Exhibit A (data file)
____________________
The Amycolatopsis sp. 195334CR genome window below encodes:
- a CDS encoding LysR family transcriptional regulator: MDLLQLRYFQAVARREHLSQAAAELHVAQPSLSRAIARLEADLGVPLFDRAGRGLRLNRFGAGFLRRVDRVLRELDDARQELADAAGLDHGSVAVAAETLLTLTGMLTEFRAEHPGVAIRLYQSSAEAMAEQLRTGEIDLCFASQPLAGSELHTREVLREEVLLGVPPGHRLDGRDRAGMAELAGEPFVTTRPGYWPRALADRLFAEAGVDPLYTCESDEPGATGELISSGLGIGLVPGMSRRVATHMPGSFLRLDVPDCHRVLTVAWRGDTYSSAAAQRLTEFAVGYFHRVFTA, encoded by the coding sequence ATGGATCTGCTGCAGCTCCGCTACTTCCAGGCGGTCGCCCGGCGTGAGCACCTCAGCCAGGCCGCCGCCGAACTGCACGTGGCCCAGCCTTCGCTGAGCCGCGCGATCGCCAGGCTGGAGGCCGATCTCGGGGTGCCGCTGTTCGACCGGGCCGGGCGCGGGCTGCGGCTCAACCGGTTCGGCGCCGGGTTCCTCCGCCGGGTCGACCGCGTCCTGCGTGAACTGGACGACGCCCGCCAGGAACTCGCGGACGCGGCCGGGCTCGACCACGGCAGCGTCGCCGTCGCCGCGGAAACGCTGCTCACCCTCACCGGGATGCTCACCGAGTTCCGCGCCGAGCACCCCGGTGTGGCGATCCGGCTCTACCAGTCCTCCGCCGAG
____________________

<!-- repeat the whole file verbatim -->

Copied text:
The Amycolatopsis sp. 195334CR genome window below encodes:
- a CDS encoding LysR family transcriptional regulator: MDLLQLRYFQAVARREHLSQAAAELHVAQPSLSRAIARLEADLGVPLFDRAGRGLRLNRFGAGFLRRVDRVLRELDDARQELADAAGLDHGSVAVAAETLLTLTGMLTEFRAEHPGVAIRLYQSSAEAMAEQLRTGEIDLCFASQPLAGSELHTREVLREEVLLGVPPGHRLDGRDRAGMAELAGEPFVTTRPGYWPRALADRLFAEAGVDPLYTCESDEPGATGELISSGLGIGLVPGMSRRVATHMPGSFLRLDVPDCHRVLTVAWRGDTYSSAAAQRLTEFAVGYFHRVFTA, encoded by the coding sequence ATGGATCTGCTGCAGCTCCGCTACTTCCAGGCGGTCGCCCGGCGTGAGCACCTCAGCCAGGCCGCCGCCGAACTGCACGTGGCCCAGCCTTCGCTGAGCCGCGCGATCGCCAGGCTGGAGGCCGATCTCGGGGTGCCGCTGTTCGACCGGGCCGGGCGCGGGCTGCGGCTCAACCGGTTCGGCGCCGGGTTCCTCCGCCGGGTCGACCGCGTCCTGCGTGAACTGGACGACGCCCGCCAGGAACTCGCGGACGCGGCCGGGCTCGACCACGGCAGCGTCGCCGTCGCCGCGGAAACGCTGCTCACCCTCACCGGGATGCTCACCGAGTTCCGCGCCGAGCACCCCGGTGTGGCGATCCGGCTCTACCAGTCCTCCGCCGAG